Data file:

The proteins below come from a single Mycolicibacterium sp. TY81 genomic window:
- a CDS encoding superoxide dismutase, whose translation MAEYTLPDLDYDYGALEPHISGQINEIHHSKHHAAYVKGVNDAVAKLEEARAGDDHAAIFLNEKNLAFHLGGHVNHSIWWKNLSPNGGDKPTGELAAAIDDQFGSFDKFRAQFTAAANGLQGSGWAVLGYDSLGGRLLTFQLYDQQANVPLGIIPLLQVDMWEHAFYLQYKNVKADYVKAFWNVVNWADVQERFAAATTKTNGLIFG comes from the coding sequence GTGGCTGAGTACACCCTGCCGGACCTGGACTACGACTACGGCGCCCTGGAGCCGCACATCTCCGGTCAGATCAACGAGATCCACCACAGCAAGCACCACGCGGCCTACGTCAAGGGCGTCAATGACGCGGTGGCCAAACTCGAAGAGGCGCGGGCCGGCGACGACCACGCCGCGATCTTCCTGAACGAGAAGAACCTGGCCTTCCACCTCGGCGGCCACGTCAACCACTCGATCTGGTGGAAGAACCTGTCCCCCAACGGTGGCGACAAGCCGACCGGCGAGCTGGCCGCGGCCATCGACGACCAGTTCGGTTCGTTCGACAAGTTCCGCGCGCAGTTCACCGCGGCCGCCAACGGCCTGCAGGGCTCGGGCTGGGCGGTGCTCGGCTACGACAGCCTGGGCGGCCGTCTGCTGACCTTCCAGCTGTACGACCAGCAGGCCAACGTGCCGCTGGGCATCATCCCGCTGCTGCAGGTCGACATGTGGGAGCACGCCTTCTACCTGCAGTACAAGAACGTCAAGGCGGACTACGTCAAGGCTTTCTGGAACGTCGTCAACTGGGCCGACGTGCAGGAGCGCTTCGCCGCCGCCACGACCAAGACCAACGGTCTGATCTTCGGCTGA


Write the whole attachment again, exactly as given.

The proteins below come from a single Mycolicibacterium sp. TY81 genomic window:
- a CDS encoding superoxide dismutase, whose translation MAEYTLPDLDYDYGALEPHISGQINEIHHSKHHAAYVKGVNDAVAKLEEARAGDDHAAIFLNEKNLAFHLGGHVNHSIWWKNLSPNGGDKPTGELAAAIDDQFGSFDKFRAQFTAAANGLQGSGWAVLGYDSLGGRLLTFQLYDQQANVPLGIIPLLQVDMWEHAFYLQYKNVKADYVKAFWNVVNWADVQERFAAATTKTNGLIFG comes from the coding sequence GTGGCTGAGTACACCCTGCCGGACCTGGACTACGACTACGGCGCCCTGGAGCCGCACATCTCCGGTCAGATCAACGAGATCCACCACAGCAAGCACCACGCGGCCTACGTCAAGGGCGTCAATGACGCGGTGGCCAAACTCGAAGAGGCGCGGGCCGGCGACGACCACGCCGCGATCTTCCTGAACGAGAAGAACCTGGCCTTCCACCTCGGCGGCCACGTCAACCACTCGATCTGGTGGAAGAACCTGTCCCCCAACGGTGGCGACAAGCCGACCGGCGAGCTGGCCGCGGCCATCGACGACCAGTTCGGTTCGTTCGACAAGTTCCGCGCGCAGTTCACCGCGGCCGCCAACGGCCTGCAGGGCTCGGGCTGGGCGGTGCTCGGCTACGACAGCCTGGGCGGCCGTCTGCTGACCTTCCAGCTGTACGACCAGCAGGCCAACGTGCCGCTGGGCATCATCCCGCTGCTGCAGGTCGACATGTGGGAGCACGCCTTCTACCTGCAGTACAAGAACGTCAAGGCGGACTACGTCAAGGCTTTCTGGAACGTCGTCAACTGGGCCGACGTGCAGGAGCGCTTCGCCGCCGCCACGACCAAGACCAACGGTCTGATCTTCGGCTGA